Crawley Museum: CC4D Case Study


What is your project called?

SEND in Museums Project.

When did it take place?

April 24th – July 2nd 2019.

How much did it cost?

£200 + staff time in kind.

Did you receive any external funding?

Yes, from South East Museum Development.

What key area of Diversity did your Project focus on?

Diversifying our public programmes/events, exhibitions or collections to be more representative of under-represented groups and diversifying our audiences through targeted programming to be more representatives of under-represented groups.

Please describe the aims of the Project.

To enhance the museum experience for home educated families of SEND children.

Who did you work with?

We worked with a group of home educated SEND children and their adults.

What work did you do together?

We worked with local home educated families to gain their feedback on the museum and their ideas about what we could offer in terms of both resources and activities. They came in on two occasions, spent time in the museum and the Learning Space and gave us suggestions. We then actioned these suggestions.

What did you achieve?

As a result of the feedback we received have bought extra board books, a breastfeeding welcome sign, some footprints to mark the museum route, some toy cars for the transport gallery, a cat soft toy for the Victorian Room and some beanbags to provide extra seating for reading books in the upstairs galleries. We will also be creating a feely box in the medieval gallery.

What are the long term impacts of your work?

The main impact of this project is the creation of an ongoing relationship with home educated families of children with SEND. The families are keen to use the Learning Space in the museum on a regular basis as a meeting place to offer learning opportunities for their children. We are also intending to work with them on Museum Takeover Day in November 2019.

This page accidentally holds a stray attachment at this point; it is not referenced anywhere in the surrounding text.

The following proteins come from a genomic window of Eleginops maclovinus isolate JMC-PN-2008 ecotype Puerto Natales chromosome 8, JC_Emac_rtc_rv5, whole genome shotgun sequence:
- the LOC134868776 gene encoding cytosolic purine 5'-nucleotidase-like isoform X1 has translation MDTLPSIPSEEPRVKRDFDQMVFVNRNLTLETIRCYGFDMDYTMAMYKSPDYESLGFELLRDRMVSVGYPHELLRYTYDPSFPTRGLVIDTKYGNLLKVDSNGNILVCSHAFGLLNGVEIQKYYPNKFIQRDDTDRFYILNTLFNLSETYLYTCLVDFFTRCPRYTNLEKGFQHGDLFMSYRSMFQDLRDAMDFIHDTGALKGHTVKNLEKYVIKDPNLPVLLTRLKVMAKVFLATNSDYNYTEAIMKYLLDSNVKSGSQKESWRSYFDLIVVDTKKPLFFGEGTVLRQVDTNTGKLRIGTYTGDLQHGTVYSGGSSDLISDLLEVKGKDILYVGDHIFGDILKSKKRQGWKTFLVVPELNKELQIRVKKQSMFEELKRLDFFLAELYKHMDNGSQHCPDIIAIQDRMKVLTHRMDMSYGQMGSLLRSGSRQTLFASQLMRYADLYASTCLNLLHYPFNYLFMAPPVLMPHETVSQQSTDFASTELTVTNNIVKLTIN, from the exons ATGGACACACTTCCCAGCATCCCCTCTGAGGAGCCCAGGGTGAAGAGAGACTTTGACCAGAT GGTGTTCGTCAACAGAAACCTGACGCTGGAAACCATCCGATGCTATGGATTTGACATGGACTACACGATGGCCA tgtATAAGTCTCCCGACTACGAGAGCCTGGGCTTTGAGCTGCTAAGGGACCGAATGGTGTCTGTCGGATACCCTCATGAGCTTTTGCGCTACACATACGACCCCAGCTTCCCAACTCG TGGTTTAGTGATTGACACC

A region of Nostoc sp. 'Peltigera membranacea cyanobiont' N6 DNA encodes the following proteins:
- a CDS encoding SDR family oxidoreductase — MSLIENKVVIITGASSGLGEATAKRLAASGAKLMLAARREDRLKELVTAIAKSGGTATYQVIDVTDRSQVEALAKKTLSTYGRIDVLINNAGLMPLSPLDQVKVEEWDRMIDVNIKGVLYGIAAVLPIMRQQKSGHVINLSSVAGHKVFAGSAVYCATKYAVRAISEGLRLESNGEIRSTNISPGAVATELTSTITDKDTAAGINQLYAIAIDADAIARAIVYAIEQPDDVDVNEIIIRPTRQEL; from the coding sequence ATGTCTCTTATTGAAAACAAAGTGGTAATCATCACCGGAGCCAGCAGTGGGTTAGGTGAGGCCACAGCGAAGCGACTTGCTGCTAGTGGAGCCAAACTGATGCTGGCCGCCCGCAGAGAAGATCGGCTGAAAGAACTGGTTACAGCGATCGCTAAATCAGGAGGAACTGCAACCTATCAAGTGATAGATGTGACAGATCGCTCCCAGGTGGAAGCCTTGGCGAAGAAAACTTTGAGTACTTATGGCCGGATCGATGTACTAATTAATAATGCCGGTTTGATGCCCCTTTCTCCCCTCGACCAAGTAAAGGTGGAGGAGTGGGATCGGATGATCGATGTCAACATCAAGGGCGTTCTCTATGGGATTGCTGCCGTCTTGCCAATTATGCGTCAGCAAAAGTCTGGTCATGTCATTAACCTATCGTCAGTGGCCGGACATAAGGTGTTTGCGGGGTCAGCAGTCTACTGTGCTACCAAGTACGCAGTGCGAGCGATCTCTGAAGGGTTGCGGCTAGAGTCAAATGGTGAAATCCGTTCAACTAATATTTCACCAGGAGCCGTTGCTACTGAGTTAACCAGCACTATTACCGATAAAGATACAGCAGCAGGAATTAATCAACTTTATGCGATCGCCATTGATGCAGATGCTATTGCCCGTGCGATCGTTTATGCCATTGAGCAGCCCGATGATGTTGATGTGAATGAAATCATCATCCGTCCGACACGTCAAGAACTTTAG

We have also enhanced our permanent galleries through the addition of extra resources as suggested by the families’ feedback. We are hoping that this will enhance the museum experience for all visitors and will be looking for references to the new additions in the visitor’s comments book and verbal feedback. We will also be asking the home educated families for ongoing feedback.

Have you embedded this work into your organisation’s practice?

We will be building on the relationship with home educated families by working with them on using the Learning Space to offer activities for their children. Some of these will be delivered by the museum and others by the families themselves. We will be talking to them about what they wish to do for Museum Takeover Day. This will hopefully enable the children to gain an insight into working in a museum. We are currently seeking ACE funding for a community project which will include co-curation of a display cabinet and a temporary exhibition. If our bid is successful we intend to include home educated families as one of the groups who will be involved in this.

What lessons have you learnt?

That it’s easier to work with home educated families via an existing group or contact. Luckily we already had a working relationship with someone who could provide this. We hope to work with this group again on Museum Takeover Day.

What tips would you give other organisations interested in this kind of work?

That SEND families know their children best, and it’s important to talk to them about what they need and what we can offer rather than making assumptions about what they want.

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